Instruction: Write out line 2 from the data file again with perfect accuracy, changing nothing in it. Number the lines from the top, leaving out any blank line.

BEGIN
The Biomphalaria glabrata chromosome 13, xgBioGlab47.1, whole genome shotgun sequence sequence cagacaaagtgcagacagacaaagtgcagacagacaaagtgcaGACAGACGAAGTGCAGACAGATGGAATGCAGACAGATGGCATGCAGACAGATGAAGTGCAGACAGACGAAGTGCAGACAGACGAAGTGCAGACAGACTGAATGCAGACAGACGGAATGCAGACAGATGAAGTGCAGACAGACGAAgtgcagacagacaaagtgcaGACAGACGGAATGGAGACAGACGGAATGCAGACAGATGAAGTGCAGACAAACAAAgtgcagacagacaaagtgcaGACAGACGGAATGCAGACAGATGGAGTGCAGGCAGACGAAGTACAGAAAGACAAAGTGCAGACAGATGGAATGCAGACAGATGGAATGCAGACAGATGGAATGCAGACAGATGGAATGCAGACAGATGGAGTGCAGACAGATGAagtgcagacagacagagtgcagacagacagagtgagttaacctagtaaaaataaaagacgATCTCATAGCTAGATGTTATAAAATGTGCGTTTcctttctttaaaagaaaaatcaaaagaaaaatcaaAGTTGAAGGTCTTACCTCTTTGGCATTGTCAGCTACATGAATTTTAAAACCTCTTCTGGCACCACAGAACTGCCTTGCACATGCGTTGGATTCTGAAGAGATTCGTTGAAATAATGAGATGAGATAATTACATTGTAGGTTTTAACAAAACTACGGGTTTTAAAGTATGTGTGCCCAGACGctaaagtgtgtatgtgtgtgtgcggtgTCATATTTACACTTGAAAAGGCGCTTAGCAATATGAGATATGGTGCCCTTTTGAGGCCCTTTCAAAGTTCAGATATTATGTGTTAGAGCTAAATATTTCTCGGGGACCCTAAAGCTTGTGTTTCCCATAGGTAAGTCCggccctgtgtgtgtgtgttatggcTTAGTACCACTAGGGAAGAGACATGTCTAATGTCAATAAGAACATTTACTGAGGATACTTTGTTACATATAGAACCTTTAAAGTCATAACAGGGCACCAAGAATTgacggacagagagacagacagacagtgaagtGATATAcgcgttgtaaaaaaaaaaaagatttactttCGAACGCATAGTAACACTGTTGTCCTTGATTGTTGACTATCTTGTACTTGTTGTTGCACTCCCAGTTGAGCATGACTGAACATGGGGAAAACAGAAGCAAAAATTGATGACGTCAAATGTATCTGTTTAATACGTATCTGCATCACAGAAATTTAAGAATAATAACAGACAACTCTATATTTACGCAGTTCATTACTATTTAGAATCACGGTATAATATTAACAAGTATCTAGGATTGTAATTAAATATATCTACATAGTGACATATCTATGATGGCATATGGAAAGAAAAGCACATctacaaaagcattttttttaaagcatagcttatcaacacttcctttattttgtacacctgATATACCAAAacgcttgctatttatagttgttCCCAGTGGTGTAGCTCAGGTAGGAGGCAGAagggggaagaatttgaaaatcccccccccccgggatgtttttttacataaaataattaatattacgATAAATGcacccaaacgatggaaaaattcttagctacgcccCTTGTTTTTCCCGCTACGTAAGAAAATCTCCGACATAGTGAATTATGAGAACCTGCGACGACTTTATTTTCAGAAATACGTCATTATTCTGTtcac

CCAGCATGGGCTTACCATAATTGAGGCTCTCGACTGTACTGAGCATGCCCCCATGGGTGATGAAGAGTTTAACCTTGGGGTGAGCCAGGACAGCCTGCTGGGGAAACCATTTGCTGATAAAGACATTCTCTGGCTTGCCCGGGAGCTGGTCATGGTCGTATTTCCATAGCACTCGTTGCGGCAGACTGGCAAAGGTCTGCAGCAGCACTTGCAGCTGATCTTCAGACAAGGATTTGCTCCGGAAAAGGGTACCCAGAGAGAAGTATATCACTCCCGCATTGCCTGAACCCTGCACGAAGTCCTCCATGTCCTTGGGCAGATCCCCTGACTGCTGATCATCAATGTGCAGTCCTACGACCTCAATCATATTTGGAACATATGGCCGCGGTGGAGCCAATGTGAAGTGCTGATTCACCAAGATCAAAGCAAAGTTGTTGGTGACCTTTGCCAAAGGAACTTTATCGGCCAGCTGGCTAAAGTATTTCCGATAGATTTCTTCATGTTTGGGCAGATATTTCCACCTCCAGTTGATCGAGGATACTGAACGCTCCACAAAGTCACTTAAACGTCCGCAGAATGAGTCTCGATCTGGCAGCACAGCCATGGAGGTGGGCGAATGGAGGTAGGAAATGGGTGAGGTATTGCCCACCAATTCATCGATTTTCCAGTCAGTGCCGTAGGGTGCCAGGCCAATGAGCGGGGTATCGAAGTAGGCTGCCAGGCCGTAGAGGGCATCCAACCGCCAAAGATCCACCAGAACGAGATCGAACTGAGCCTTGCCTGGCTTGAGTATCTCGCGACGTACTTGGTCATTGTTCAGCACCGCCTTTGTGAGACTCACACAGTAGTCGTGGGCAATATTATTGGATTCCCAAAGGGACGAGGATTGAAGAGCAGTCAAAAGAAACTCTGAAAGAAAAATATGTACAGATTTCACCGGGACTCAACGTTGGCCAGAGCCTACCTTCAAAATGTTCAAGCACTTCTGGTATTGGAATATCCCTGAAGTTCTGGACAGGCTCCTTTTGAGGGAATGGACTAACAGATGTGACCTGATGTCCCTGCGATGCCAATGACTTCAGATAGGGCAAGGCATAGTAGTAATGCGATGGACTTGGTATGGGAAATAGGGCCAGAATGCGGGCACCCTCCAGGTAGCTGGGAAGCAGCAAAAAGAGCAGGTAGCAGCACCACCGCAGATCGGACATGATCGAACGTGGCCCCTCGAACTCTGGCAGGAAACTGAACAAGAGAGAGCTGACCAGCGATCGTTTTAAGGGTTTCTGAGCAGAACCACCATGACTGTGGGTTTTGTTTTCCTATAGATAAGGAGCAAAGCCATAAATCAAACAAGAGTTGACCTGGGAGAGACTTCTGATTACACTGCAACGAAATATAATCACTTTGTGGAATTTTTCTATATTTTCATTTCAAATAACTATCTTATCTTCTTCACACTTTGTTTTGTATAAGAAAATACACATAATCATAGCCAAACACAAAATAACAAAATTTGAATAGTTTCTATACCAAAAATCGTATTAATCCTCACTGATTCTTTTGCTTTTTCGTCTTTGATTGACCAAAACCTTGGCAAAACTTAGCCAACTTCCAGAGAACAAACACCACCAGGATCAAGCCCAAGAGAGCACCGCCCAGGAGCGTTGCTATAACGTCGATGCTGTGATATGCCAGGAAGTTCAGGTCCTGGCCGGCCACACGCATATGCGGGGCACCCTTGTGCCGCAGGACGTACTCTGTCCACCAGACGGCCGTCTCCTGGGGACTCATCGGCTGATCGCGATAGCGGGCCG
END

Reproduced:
CCAGCATGGGCTTACCATAATTGAGGCTCTCGACTGTACTGAGCATGCCCCCATGGGTGATGAAGAGTTTAACCTTGGGGTGAGCCAGGACAGCCTGCTGGGGAAACCATTTGCTGATAAAGACATTCTCTGGCTTGCCCGGGAGCTGGTCATGGTCGTATTTCCATAGCACTCGTTGCGGCAGACTGGCAAAGGTCTGCAGCAGCACTTGCAGCTGATCTTCAGACAAGGATTTGCTCCGGAAAAGGGTACCCAGAGAGAAGTATATCACTCCCGCATTGCCTGAACCCTGCACGAAGTCCTCCATGTCCTTGGGCAGATCCCCTGACTGCTGATCATCAATGTGCAGTCCTACGACCTCAATCATATTTGGAACATATGGCCGCGGTGGAGCCAATGTGAAGTGCTGATTCACCAAGATCAAAGCAAAGTTGTTGGTGACCTTTGCCAAAGGAACTTTATCGGCCAGCTGGCTAAAGTATTTCCGATAGATTTCTTCATGTTTGGGCAGATATTTCCACCTCCAGTTGATCGAGGATACTGAACGCTCCACAAAGTCACTTAAACGTCCGCAGAATGAGTCTCGATCTGGCAGCACAGCCATGGAGGTGGGCGAATGGAGGTAGGAAATGGGTGAGGTATTGCCCACCAATTCATCGATTTTCCAGTCAGTGCCGTAGGGTGCCAGGCCAATGAGCGGGGTATCGAAGTAGGCTGCCAGGCCGTAGAGGGCATCCAACCGCCAAAGATCCACCAGAACGAGATCGAACTGAGCCTTGCCTGGCTTGAGTATCTCGCGACGTACTTGGTCATTGTTCAGCACCGCCTTTGTGAGACTCACACAGTAGTCGTGGGCAATATTATTGGATTCCCAAAGGGACGAGGATTGAAGAGCAGTCAAAAGAAACTCTGAAAGAAAAATATGTACAGATTTCACCGGGACTCAACGTTGGCCAGAGCCTACCTTCAAAATGTTCAAGCACTTCTGGTATTGGAATATCCCTGAAGTTCTGGACAGGCTCCTTTTGAGGGAATGGACTAACAGATGTGACCTGATGTCCCTGCGATGCCAATGACTTCAGATAGGGCAAGGCATAGTAGTAATGCGATGGACTTGGTATGGGAAATAGGGCCAGAATGCGGGCACCCTCCAGGTAGCTGGGAAGCAGCAAAAAGAGCAGGTAGCAGCACCACCGCAGATCGGACATGATCGAACGTGGCCCCTCGAACTCTGGCAGGAAACTGAACAAGAGAGAGCTGACCAGCGATCGTTTTAAGGGTTTCTGAGCAGAACCACCATGACTGTGGGTTTTGTTTTCCTATAGATAAGGAGCAAAGCCATAAATCAAACAAGAGTTGACCTGGGAGAGACTTCTGATTACACTGCAACGAAATATAATCACTTTGTGGAATTTTTCTATATTTTCATTTCAAATAACTATCTTATCTTCTTCACACTTTGTTTTGTATAAGAAAATACACATAATCATAGCCAAACACAAAATAACAAAATTTGAATAGTTTCTATACCAAAAATCGTATTAATCCTCACTGATTCTTTTGCTTTTTCGTCTTTGATTGACCAAAACCTTGGCAAAACTTAGCCAACTTCCAGAGAACAAACACCACCAGGATCAAGCCCAAGAGAGCACCGCCCAGGAGCGTTGCTATAACGTCGATGCTGTGATATGCCAGGAAGTTCAGGTCCTGGCCGGCCACACGCATATGCGGGGCACCCTTGTGCCGCAGGACGTACTCTGTCCACCAGACGGCCGTCTCCTGGGGACTCATCGGCTGATCGCGATAGCGGGCCG